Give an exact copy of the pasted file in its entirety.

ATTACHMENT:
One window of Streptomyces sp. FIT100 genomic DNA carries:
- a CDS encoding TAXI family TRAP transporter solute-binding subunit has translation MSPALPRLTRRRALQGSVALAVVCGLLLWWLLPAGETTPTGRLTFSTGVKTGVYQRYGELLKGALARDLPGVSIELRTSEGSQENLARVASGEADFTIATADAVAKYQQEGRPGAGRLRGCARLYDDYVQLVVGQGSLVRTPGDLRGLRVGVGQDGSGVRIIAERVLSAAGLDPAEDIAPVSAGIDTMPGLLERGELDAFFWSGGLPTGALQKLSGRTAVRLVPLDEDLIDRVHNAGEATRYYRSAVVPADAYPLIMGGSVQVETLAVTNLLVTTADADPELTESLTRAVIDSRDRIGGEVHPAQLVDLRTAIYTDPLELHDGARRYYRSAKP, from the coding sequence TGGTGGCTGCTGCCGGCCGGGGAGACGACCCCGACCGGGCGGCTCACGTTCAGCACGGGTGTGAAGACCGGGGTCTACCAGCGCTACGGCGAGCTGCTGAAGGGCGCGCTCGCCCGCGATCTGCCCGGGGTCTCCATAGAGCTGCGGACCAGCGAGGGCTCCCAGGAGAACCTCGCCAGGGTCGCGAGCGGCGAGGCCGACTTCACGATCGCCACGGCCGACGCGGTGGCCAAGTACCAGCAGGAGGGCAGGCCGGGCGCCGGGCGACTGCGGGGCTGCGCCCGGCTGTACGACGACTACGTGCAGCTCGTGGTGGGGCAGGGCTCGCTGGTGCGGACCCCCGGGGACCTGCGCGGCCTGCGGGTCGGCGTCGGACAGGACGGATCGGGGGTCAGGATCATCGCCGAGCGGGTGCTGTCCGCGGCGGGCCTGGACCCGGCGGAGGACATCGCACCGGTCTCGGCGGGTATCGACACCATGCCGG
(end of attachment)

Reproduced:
One window of Streptomyces sp. FIT100 genomic DNA carries:
- a CDS encoding TAXI family TRAP transporter solute-binding subunit has translation MSPALPRLTRRRALQGSVALAVVCGLLLWWLLPAGETTPTGRLTFSTGVKTGVYQRYGELLKGALARDLPGVSIELRTSEGSQENLARVASGEADFTIATADAVAKYQQEGRPGAGRLRGCARLYDDYVQLVVGQGSLVRTPGDLRGLRVGVGQDGSGVRIIAERVLSAAGLDPAEDIAPVSAGIDTMPGLLERGELDAFFWSGGLPTGALQKLSGRTAVRLVPLDEDLIDRVHNAGEATRYYRSAVVPADAYPLIMGGSVQVETLAVTNLLVTTADADPELTESLTRAVIDSRDRIGGEVHPAQLVDLRTAIYTDPLELHDGARRYYRSAKP, from the coding sequence TGGTGGCTGCTGCCGGCCGGGGAGACGACCCCGACCGGGCGGCTCACGTTCAGCACGGGTGTGAAGACCGGGGTCTACCAGCGCTACGGCGAGCTGCTGAAGGGCGCGCTCGCCCGCGATCTGCCCGGGGTCTCCATAGAGCTGCGGACCAGCGAGGGCTCCCAGGAGAACCTCGCCAGGGTCGCGAGCGGCGAGGCCGACTTCACGATCGCCACGGCCGACGCGGTGGCCAAGTACCAGCAGGAGGGCAGGCCGGGCGCCGGGCGACTGCGGGGCTGCGCCCGGCTGTACGACGACTACGTGCAGCTCGTGGTGGGGCAGGGCTCGCTGGTGCGGACCCCCGGGGACCTGCGCGGCCTGCGGGTCGGCGTCGGACAGGACGGATCGGGGGTCAGGATCATCGCCGAGCGGGTGCTGTCCGCGGCGGGCCTGGACCCGGCGGAGGACATCGCACCGGTCTCGGCGGGTATCGACACCATGCCGG